The Dr. Judith Buff Memorial Scholarship Fund will benefit female students who are West Virginia residents and are either the first in their families to attend an institution of higher education, descendants of West Virginia coal miners or interested in coal miners’ health.

St. John, a native of Charleston, never set foot herself on the WVU campus, but the recent resurgence of coal workers’ pneumoconiosis – black lung disease – as well as her late daughter’s perseverance in the medical field inspired her generosity. St. John passed away in 2011.

Judith Buff, M.D., graduated from the WVU School of Medicine in 1972. She was one of only two female students in her class, falling on the wrong side of the gender disparity in the medical profession at the time. Undeterred, after residency training at the University of Cincinnati, she began a career as a dermatologist. Dr. Buff passed away from cancer in 1999.

For full release: http://wvuhealthcare.com/wvuh/Content/Media/News-Releases/2013/SEPT/Dr-Judith-Buff-Memorial-Scholarship-Fund-created-f

MORGANTOWN, W.Va. – Alejandra Meza, a first-year student in the West Virginia University School of Medicine Pathologists’ Assistant (PA) Program, spent 10 days last month in Gaborone, Botswana, assisting with a six-day training for histopathology laboratory staff at the National Health Laboratory (NHL).

Meza, originally from Los Angeles, was one-fourth of a team of pathology professionals sent by the American Society of Clinical Pathology (ASCP) to southern Africa on a global health trip August 1-13. Their mission was to instruct 17 participants in the theory behind the histotechnology practices outlined in their instruction manuals.

Histotechnology is the process of grossing, or cutting, fixing and staining a tissue sample on a slide to be examined and diagnosed by a pathologist.

Cherie Germain, P.A., director of WVU’s PA Program, recommended Meza for the team because of her prior histology experience and her experience working with limited resources in an Army combat support hospital.

For full release: http://wvuhealthcare.com/wvuh/Content/Media/News-Releases/2013/SEPT/WVU-pathology-student-trains-laboratory-staff-in-B

MORGANTOWN, W.Va. – Bonnie’s Bus, a digital mammography center on wheels, will visit Pleasants County offering digital mammograms and breast care education to women.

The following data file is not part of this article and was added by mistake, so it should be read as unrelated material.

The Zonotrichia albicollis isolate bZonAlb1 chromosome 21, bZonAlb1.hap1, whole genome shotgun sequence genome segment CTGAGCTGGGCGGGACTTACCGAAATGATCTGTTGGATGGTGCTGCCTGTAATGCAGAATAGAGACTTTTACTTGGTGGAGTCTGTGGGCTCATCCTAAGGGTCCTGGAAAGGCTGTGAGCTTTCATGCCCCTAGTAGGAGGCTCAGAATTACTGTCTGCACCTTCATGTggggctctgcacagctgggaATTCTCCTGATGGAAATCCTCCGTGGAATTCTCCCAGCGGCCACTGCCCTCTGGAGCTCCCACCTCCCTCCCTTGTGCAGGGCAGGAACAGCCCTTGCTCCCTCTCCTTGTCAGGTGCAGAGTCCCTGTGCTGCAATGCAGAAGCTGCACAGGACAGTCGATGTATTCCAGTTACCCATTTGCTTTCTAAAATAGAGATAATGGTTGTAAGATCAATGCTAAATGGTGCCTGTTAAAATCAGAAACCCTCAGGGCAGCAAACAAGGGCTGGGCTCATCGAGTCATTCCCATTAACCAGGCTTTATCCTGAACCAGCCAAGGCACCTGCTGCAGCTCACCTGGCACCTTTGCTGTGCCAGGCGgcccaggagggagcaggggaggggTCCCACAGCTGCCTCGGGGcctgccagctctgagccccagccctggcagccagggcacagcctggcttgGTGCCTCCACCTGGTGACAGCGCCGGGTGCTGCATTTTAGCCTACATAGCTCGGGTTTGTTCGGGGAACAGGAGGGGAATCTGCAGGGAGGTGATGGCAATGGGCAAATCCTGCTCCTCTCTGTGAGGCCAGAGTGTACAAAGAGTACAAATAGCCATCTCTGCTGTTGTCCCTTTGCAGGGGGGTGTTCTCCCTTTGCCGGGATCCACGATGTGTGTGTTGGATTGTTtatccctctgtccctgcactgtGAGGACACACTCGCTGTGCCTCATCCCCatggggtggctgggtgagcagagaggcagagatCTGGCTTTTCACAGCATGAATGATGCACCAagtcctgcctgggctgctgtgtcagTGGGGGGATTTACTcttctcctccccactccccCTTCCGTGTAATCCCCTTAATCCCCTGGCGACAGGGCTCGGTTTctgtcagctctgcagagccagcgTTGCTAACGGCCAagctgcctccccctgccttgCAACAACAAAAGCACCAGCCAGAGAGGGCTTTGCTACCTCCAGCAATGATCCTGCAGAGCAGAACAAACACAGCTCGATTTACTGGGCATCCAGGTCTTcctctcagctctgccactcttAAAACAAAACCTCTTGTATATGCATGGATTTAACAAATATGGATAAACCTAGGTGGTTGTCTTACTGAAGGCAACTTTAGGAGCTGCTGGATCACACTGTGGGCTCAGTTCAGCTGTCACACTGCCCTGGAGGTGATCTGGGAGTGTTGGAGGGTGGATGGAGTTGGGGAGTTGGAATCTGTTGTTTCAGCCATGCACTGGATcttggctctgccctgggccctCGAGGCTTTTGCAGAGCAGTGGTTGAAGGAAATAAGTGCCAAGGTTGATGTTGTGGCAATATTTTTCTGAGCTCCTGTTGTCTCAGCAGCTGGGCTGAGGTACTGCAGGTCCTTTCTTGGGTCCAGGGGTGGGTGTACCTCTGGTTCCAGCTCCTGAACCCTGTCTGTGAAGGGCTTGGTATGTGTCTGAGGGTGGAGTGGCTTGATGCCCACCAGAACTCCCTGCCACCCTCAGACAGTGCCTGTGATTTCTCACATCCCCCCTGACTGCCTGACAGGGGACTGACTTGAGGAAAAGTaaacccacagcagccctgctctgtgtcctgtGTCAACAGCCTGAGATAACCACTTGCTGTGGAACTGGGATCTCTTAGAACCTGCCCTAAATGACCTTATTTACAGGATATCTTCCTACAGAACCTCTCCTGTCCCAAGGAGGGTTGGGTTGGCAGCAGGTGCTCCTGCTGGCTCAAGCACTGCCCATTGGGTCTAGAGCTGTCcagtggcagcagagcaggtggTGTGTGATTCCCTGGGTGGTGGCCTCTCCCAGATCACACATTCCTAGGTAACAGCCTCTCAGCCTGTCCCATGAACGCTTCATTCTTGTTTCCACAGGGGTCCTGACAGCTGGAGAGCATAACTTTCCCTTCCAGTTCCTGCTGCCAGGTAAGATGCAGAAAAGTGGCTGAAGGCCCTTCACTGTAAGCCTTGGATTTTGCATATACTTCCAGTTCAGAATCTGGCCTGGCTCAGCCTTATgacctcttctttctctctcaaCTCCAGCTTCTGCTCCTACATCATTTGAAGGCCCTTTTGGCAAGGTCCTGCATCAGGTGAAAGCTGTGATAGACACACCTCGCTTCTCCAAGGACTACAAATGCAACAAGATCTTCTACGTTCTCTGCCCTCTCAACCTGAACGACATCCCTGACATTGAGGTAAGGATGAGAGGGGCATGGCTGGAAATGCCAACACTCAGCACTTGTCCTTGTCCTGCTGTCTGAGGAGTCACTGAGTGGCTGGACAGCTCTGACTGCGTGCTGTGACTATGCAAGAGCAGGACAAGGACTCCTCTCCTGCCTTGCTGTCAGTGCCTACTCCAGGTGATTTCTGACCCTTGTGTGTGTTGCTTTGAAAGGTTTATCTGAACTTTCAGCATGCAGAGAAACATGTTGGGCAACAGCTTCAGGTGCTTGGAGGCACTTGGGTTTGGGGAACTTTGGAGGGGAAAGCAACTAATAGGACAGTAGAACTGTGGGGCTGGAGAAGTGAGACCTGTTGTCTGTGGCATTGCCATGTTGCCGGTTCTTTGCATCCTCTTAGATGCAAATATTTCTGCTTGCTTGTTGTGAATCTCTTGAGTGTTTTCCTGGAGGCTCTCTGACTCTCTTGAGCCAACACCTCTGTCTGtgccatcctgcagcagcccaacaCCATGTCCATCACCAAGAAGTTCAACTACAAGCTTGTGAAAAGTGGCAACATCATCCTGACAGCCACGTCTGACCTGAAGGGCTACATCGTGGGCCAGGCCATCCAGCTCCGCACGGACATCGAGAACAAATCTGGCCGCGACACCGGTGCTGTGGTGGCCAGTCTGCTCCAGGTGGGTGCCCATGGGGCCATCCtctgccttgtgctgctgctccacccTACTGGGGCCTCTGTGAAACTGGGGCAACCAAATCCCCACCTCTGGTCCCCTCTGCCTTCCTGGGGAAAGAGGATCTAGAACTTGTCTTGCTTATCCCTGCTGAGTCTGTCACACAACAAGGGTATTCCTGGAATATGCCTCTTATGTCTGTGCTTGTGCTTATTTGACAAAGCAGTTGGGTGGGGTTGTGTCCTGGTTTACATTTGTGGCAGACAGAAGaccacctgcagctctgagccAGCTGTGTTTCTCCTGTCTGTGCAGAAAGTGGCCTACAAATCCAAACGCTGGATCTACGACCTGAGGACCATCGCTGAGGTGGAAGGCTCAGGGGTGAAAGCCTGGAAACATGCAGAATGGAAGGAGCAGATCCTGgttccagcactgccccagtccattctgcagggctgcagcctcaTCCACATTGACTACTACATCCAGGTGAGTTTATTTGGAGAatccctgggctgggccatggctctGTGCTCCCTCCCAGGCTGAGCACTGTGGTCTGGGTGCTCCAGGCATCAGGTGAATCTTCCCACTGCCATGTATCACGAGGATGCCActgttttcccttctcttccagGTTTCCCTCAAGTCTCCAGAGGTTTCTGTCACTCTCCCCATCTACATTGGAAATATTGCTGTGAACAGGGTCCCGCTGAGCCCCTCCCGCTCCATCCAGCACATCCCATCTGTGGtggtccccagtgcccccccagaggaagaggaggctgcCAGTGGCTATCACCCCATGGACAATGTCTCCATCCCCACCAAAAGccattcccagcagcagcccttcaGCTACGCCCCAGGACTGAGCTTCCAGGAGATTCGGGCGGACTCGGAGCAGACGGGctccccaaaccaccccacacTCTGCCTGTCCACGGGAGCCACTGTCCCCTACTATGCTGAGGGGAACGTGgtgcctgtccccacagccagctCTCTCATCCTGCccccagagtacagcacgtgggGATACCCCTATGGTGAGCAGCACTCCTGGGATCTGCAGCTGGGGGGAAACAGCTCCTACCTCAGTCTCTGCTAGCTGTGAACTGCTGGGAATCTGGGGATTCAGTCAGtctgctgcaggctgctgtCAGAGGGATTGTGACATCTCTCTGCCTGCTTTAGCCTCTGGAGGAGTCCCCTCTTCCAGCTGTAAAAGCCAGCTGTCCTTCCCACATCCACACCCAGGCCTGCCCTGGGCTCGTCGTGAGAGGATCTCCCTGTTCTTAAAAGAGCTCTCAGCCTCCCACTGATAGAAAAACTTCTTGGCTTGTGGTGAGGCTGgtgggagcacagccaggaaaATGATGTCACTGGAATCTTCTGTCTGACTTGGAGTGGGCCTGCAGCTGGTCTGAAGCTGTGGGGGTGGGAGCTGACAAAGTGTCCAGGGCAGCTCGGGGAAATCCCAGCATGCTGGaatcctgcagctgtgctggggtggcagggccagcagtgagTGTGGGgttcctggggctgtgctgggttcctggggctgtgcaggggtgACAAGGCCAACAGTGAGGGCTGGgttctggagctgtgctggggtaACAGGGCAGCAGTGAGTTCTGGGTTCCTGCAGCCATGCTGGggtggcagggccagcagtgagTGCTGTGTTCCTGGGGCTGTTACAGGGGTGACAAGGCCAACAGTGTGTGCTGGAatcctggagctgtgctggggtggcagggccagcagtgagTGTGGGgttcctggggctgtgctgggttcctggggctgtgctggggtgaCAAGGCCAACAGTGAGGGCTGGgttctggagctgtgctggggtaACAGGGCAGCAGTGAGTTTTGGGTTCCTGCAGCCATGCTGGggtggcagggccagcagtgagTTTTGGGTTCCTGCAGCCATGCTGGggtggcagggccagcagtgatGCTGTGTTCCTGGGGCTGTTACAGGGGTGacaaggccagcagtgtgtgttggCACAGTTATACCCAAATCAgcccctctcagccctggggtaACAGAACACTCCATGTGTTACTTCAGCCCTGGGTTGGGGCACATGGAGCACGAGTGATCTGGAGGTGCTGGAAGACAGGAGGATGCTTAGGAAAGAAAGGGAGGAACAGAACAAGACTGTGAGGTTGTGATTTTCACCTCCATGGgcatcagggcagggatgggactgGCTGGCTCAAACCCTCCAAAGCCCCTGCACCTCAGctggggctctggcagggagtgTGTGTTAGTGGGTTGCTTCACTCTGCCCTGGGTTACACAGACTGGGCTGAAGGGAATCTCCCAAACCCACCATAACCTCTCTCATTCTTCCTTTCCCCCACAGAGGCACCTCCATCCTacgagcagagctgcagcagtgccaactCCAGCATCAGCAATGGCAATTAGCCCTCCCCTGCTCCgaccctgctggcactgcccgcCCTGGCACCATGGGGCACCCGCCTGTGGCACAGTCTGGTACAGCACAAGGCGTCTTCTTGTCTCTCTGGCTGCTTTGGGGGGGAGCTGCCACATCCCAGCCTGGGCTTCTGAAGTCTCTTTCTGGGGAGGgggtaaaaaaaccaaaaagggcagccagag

A service of WVU Healthcare and the Mary Babb Randolph Cancer Center, Bonnie’s Bus will be at the Mid-Ohio Valley Health Department in St. Marys from 8 a.m. to 4 p.m. on Sept. 23.  For an appointment, call 304-684-2461.

The mammograms are billed to private insurance, Medicaid or Medicare if available. Mammograms for women who do not have insurance will be covered by the West Virginia Breast and Cervical Cancer Screening Program (WVBCCSP) or through special grant funds from the West Virginia affiliate of Susan G. Komen for the Cure. No woman over 40 is turned away due to lack of funding.  A physician’s order is needed for a mammogram.

For full release: http://wvuhealthcare.com/wvuh/Content/Media/News-Releases/2013/SEPT/Bonnie%E2%80%99s-Bus-to-offer-mammograms-in-St-Marys

MORGANTOWN, W.Va. – Bonnie’s Bus, a digital mammography center on wheels, will visit Jefferson County offering digital mammograms and breast care education to women.

A service of WVU Healthcare and the Mary Babb Randolph Cancer Center, Bonnie’s Bus will be at the Kingdom Life Cathedral Health Fair at the Ranson Civic Center from 8 a.m. to 4 p.m. on Sept. 21.  For an appointment, call 304-283-0115.

The mammograms are billed to private insurance, Medicaid or Medicare if available. Mammograms for women who do not have insurance will be covered by the West Virginia Breast and Cervical Cancer Screening Program (WVBCCSP) or through special grant funds from the West Virginia affiliate of Susan G. Komen for the Cure. No woman over 40 is turned away due to lack of funding.  A physician’s order is needed for a mammogram.

For full release: http://wvuhealthcare.com/wvuh/Content/Media/News-Releases/2013/SEPT/Bonnie%E2%80%99s-Bus-to-offer-mammograms-in-Ranson

Charleston, W.Va. (Sept. 12, 2013) – Dr. Julie Testman, Associate Professor at the University of Charleston School of Pharmacy, fulfilled requirements for the qualifications as a Fellow of the American Society of Consultant Pharmacists ASCP).

ASCP Fellowship is a special honor bestowed upon pharmacists who meet the highest standards in Senior Care Pharmacy and have demonstrated an extraordinary level of service and dedication in professional practice activities.

A Fellow of the Society must fulfill rigorous criteria established by the ASCP Board of Directors. A Fellow must demonstrate dedication and achievement in professional activities, educational activities, professional innovation, advocacy and civic activities.  An ASCP Fellow has made a commitment to go above and beyond the traditional pharmacy practice by distinguishing themselves through exemplary service and important contributions to the practice of senior care pharmacy and to society.

Dr. Testman earned her doctorate of pharmacy degree from West Virginia University School of Pharmacy in 2005.  She completed a PGY-1 residency in Pharmacy Practice at Louis A. Johnson VA Medical Center in Clarksburg, W.Va.

Mr. David Bowyer, Interim UCSOP Chair, Department of Pharmacy Practice said, “This recognition is richly deserved and emblematic of the dedication Julie provides to both her students and her patients.  She has always shown tremendous respect for the profession and it is very gratifying to see her honored for her efforts.”